Saturday, February 18, 2006

Well, that's actually kind of charming, considering that Mr. P's Lot 49 is one of the best (eg., non-genre SF, non-Illuminatus) books I ever picked up as a teenager.

Ms., her quiz, and the annoying faux-McSweeney's-style NYC transit map on her personal website are hereby sentenced to an all day Saturday shift behind the Pulpfiction buying desk. GASP at the annoying crackhead with the fake $50! COUGH your lungs out (varathane fumes -- new shelves!). HOLD your tongue as an arts administrator who makes more money than you'll ever make in your life sells you a copy of Thierry de Duve's life-changing work of genius, Kant After Duchamp, then informs one of their arts administrator pals that they "didn't really get" Thierry, and that they "really really hated that book."

Actually, come to think of it, Ms.'s quiz is kind of charming too. Anyone who genuinely hates The Hobbit and The Fountainhead must have some good qualities buried somewhere.

4:15pm-ish, Main and Broadway: the first day in calendar 2006 that the sleepy February sun grazed the side of the Lee Building and dropped in to say hello. Full seven minute standstill, eyes closed. Winter 0, cjb 1!

More handwritten notes on the (Untitleds), yellow lined legal pad and red pen just out of sight in the foreground:

Anti-expressionism. Expressionism projects human feelings, etc. onto inanimate objects. The (Untitleds) uncover aspects of a thing (expressed as a noun; a single, specific object) latent in the thing but not typically observed because of force of habit, which compels us to see a thing as representative of a mental category (eg., the title) and not for the "dense specificity" of the thing itself.

Nouns, bolted together with grammar's glue, yield sentences. A good Friedlander or a Shore photograph is a compound sentence, worthy of Faulkner, Joyce, or Proust. Your little exercises are provisional definitions, "examples of use" like the ones in the dictionary. Infinitely expandable, a list that keeps on keepin' on.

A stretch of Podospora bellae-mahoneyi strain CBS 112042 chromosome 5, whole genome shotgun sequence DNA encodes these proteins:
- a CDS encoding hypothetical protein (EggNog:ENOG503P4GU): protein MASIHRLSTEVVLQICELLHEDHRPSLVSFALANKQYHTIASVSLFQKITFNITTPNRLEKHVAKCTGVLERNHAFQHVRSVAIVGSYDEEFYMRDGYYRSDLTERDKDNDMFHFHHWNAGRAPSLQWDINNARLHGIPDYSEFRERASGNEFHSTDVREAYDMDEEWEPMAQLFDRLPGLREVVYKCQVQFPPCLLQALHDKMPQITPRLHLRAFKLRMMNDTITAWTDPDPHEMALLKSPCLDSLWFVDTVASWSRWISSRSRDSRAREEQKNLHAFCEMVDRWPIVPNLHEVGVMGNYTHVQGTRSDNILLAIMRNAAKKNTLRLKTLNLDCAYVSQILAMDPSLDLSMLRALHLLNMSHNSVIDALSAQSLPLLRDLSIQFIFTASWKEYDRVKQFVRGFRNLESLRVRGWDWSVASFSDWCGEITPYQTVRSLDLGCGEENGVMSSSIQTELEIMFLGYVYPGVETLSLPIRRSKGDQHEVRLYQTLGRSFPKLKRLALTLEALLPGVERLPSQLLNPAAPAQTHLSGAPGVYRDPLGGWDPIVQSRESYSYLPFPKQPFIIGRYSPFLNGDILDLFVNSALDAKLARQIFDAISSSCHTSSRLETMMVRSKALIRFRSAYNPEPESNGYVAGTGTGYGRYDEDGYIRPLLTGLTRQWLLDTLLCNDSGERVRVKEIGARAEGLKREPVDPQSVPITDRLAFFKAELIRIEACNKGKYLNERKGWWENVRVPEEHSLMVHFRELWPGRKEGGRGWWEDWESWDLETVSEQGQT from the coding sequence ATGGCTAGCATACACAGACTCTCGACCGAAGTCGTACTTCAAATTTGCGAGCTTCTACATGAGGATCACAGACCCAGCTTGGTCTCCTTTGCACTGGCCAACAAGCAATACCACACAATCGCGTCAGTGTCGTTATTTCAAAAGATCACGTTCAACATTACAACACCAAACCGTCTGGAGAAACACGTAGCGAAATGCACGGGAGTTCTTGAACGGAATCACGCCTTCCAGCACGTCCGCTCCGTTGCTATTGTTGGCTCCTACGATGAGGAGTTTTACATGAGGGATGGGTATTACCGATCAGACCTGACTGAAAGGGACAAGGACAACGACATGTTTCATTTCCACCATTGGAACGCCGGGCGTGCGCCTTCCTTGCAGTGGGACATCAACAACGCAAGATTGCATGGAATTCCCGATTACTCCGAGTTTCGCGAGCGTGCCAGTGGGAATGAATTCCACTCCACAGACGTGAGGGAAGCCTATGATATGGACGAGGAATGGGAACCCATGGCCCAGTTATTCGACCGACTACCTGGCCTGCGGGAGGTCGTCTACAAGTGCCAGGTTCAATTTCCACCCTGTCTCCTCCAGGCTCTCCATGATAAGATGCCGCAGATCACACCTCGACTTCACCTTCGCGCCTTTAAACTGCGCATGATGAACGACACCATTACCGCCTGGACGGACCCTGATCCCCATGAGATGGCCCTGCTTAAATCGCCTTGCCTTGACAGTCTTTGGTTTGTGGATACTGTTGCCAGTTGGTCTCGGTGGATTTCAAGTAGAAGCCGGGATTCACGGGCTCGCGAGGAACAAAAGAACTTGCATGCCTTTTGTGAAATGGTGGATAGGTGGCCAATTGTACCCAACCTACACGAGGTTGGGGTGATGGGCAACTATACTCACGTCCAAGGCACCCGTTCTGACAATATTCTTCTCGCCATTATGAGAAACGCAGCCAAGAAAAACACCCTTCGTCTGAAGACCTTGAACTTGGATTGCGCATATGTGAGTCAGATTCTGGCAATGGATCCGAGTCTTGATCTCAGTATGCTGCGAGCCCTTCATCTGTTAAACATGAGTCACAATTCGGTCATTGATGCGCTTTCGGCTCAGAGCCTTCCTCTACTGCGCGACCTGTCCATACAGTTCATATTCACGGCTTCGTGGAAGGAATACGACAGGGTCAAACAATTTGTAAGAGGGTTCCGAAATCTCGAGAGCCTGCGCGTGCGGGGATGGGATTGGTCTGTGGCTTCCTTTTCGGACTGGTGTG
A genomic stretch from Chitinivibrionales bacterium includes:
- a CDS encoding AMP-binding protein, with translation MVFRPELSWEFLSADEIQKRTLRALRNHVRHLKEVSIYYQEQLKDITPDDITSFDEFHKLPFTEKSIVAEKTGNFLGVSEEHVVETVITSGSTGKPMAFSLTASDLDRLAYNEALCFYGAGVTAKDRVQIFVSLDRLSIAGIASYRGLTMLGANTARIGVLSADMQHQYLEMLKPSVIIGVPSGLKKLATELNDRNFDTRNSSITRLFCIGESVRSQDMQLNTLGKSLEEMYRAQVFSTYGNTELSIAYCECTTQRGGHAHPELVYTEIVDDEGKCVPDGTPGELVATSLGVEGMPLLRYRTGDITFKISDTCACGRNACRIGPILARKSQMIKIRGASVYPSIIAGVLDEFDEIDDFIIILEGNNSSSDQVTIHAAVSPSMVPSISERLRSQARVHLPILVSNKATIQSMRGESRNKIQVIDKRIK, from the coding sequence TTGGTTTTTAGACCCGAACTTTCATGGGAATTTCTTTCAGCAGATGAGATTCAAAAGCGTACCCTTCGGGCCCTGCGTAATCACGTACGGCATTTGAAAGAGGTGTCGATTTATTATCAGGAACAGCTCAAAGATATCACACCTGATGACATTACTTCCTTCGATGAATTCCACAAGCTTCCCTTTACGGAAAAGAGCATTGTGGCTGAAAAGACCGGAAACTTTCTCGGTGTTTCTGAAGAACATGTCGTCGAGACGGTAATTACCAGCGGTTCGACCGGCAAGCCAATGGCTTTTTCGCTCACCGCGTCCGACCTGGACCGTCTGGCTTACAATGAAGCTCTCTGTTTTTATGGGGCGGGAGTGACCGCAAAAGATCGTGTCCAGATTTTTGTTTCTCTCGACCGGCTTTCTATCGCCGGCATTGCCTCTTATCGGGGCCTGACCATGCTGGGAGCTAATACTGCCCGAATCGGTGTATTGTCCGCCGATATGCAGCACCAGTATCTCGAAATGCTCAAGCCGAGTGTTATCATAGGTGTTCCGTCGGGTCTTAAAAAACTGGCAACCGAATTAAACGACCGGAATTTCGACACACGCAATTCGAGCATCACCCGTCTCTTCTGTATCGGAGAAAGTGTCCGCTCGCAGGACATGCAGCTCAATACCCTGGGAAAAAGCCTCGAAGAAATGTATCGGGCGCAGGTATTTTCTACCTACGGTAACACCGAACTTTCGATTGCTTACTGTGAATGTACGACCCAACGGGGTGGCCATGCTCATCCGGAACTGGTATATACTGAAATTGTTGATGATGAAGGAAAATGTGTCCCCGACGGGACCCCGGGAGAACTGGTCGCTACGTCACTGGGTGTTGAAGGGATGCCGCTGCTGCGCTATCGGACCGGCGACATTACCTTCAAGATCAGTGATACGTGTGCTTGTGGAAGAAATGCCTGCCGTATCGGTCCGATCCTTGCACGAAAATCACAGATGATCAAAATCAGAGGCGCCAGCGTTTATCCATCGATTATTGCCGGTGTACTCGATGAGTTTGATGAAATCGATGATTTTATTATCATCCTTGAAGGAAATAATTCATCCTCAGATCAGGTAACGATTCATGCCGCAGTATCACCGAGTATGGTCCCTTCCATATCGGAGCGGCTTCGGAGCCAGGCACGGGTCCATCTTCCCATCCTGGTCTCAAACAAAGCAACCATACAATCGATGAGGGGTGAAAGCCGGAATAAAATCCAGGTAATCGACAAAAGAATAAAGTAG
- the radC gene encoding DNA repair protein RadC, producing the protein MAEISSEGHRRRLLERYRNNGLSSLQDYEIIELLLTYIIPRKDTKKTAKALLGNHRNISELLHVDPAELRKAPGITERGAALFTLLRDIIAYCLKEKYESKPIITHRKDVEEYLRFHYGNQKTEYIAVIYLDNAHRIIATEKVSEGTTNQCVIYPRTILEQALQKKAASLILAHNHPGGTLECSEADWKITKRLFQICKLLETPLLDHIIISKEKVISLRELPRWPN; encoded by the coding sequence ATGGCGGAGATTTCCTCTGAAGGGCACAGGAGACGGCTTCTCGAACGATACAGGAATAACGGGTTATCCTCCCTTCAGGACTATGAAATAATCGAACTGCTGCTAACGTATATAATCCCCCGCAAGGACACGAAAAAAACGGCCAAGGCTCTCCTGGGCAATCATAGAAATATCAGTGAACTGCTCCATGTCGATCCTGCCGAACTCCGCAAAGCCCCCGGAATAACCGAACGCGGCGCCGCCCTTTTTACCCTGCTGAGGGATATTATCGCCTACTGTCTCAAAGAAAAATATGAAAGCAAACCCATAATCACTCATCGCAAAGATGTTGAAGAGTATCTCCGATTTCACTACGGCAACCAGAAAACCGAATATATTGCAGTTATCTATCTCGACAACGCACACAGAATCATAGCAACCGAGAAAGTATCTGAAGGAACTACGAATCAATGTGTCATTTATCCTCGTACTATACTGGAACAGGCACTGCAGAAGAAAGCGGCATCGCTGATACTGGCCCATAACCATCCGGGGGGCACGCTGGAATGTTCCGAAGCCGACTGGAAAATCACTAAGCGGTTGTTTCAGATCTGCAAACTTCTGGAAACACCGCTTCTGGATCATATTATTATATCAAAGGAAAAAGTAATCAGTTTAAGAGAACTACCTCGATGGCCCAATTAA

Don't post a picture the same day you make it.

(Duchamp's delay)

Ask yourself, do you really want to claim an image? Or are you just me-toing? Do your pictures possess an abstract, "open," aporetic quality? Or are they just "good compositions?"

Gillian Rose, aporetic reading: "according to the difficulty which the conceptuality represents by leaving gaps and silences in the mode of representation." (Mourning Becomes The Law, Cambridge UP, 1996, p.8).

Untitled (Knicknacks), 2006. Public edition: private collection, Bowen Island, B.C.

Untitled (Ice), 2006
Thursday, February 16, 2006
Off on snowshoes with Team Cat. Back Friday.
Wednesday, February 15, 2006

Reading or recently read (notable titles in red as usual):

J.M. Coetzee, Disgrace

Franz Kafka, Collected Stories

The Last Picture Show (Walker Art Center)

John Stanley & Irving Tripp, Little Lulu v.1-5 (Dark Horse Comics)

Marcel Proust, Swann's Way

Philip K. Dick, Puttering About in a Small Land

Rebecca Turner, my old manager at Granville Books, once promised me $20 and a six-pack of gourmet beer if I ever finished all six volumes of Remembrance of Things Past. This may be the year I finally collect.
Tuesday, February 14, 2006


"In Blade Runner, set in a Los Angeles of 2019, Harrison Ford plays Rick Deckard, a Blade Runner or policeman whose job is to track down and terminate escaped human clones known as 'replicants.'